It seems that not much has changed in Kachin State since 2008, when a similar study found that DP was 100% efficacious in 64 patients with falciparum malaria followed for 28 days and that 6% (4/64) of these patients had detectable parasitemia on day 3.2 But how well do these two studies forecast the current and future efficacy of DP in the surrounding region? Two relatively recent studies in neighboring Yunnan Province in China documented a slightly more concerning situation, reporting 100% efficacy and 18.5% day 3 positivity following artesunate monotherapy in 2009,3 and 96% efficacy and 13.6% day 3 positivity following DP therapy in 2010.4 Although these studies suggest that DP remained highly effective along the China–Myanmar border in 2008–2010, the day 3 positivity rates exceeding 10% in Yunnan Province suggest that artemisinin-resistant parasites have been circulating in this border region for the past 6 years. Unfortunately, this possibility was recently confirmed by Huang and others,5 who found that nearly half of all infections sampled in Yunnan Province near the Myanmar border in 2009–2012 carried kelch13 propeller domain mutations—a genetic marker for in vitro and in vivo artemisinin resistance in southeast Asia.6,7 One particular mutation, F446I, predominated in this study5 with a prevalence of 36.5%, and was associated with delayed parasite clearance—the clinical hallmark of artemisinin resistance.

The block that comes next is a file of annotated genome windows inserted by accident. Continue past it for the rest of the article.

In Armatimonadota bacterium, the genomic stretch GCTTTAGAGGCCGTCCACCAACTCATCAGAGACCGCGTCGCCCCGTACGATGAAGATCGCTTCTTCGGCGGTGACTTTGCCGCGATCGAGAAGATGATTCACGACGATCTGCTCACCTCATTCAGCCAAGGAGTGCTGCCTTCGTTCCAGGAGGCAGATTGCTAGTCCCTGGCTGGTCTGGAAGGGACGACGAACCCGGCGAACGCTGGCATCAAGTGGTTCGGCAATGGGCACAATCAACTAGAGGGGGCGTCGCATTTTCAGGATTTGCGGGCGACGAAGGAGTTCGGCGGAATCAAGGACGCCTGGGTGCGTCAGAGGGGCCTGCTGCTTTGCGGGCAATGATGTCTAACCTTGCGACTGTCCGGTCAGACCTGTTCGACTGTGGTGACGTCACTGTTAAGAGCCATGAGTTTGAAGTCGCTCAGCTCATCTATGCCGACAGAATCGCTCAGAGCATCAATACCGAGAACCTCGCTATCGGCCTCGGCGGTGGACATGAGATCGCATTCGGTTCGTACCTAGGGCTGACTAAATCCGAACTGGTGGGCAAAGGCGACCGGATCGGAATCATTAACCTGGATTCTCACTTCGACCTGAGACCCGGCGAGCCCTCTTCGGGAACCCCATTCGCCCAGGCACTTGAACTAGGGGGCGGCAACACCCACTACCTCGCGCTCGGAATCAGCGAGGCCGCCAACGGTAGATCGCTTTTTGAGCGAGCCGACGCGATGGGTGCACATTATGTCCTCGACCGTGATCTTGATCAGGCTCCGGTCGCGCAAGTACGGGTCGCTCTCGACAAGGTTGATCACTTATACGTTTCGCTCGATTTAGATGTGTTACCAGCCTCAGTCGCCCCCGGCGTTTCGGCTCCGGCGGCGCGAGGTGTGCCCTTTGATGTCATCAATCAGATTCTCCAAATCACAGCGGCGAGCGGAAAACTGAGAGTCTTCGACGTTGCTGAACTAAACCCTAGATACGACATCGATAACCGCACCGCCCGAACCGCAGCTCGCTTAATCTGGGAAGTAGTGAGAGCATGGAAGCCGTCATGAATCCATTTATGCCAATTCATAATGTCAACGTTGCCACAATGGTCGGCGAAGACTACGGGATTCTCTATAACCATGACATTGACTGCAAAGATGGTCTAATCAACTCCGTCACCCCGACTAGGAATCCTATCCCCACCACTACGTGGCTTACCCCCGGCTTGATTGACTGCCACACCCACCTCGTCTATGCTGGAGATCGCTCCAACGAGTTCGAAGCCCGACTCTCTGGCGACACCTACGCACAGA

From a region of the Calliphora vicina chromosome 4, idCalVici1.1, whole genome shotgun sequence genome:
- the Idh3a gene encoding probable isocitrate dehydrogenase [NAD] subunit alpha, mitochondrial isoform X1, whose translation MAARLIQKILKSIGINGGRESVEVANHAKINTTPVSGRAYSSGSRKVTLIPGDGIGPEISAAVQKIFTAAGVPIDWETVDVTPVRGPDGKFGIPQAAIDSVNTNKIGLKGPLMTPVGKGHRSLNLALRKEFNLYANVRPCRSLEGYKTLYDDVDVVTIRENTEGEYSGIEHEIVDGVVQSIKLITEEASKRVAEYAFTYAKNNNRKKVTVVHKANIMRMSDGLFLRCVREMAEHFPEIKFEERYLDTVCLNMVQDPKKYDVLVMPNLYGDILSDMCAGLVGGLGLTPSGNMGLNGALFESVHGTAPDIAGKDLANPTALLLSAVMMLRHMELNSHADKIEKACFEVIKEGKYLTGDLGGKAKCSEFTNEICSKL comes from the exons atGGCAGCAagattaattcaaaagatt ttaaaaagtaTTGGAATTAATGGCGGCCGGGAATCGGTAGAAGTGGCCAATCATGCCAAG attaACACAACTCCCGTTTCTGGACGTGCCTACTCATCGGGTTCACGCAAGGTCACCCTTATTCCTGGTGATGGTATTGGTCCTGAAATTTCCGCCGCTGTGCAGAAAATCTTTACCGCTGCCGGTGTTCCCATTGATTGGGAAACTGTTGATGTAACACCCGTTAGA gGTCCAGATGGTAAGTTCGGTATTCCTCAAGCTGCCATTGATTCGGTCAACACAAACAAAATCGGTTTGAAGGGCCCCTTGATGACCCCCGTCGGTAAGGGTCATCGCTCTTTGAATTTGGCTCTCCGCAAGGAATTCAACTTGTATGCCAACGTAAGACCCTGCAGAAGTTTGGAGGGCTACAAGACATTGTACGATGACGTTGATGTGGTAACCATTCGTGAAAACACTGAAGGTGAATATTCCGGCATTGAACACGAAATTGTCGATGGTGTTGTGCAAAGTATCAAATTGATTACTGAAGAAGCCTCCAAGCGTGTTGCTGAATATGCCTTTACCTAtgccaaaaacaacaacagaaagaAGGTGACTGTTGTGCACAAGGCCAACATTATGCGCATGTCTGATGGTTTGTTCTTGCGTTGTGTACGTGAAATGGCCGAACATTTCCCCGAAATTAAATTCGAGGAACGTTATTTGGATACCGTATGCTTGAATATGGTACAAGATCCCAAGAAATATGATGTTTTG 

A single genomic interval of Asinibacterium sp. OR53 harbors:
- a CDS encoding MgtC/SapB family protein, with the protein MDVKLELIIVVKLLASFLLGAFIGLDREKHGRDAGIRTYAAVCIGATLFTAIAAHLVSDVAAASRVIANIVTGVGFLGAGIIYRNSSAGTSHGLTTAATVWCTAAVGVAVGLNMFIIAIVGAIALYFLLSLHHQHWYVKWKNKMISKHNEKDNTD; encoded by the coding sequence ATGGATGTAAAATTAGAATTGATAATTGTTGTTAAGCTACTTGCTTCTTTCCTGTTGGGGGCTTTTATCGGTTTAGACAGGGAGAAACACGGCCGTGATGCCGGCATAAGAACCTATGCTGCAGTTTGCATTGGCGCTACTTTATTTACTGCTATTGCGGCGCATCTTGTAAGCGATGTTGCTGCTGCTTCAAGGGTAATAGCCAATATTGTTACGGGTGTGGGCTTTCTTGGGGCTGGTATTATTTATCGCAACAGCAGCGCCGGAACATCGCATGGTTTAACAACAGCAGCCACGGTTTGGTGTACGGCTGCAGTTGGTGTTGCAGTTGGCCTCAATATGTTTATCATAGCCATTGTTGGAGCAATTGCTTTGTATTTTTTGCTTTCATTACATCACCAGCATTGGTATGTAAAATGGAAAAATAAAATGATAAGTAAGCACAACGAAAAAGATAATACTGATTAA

If past is prologue, this level of artemisinin resistance will cause DP failures to emerge rapidly along the China–Myanmar border. This is because the excess parasites that survive artemisinin must be eliminated by piperaquine alone, a pharmacodynamics–pharmacokinetics setting in which parasites are more likely to acquire genetic resistance to piperaquine and thereby survive DP. This phenomenon appears to have evolved quickly in western Cambodia, the epicenter of artemisinin resistance, in 2009–2013 when DP was being widely used and kelch13 mutations were rapidly spreading. In 2008–2010, for example, the clinical efficacy of DP in two western Cambodian provinces (Pailin and Pursat) was 75% and 89%, respectively, but it was 100% in eastern Cambodia, where artemisinin resistance is still very uncommon.8 More recently in 2013, the clinical efficacy of DP in another western Cambodian province (Oddar Meanchey) was even lower, at 46%.9 Together, these data indicate that parasites have rapidly become resistant to DP along the Cambodia–Thailand border, where the clinical efficacy of DP was 96–98% as recently as 2001–2005. Since DP has been used along the China–Myanmar border since 2009, and the prevalence of kelch13 mutations is high in Yunnan Province5 and increasing in Kachin State,1 the writing is on the wall. DP failures will emerge soon and spread efficiently, especially given current patterns of human migration and high rates of untreated gametocytemia in the region.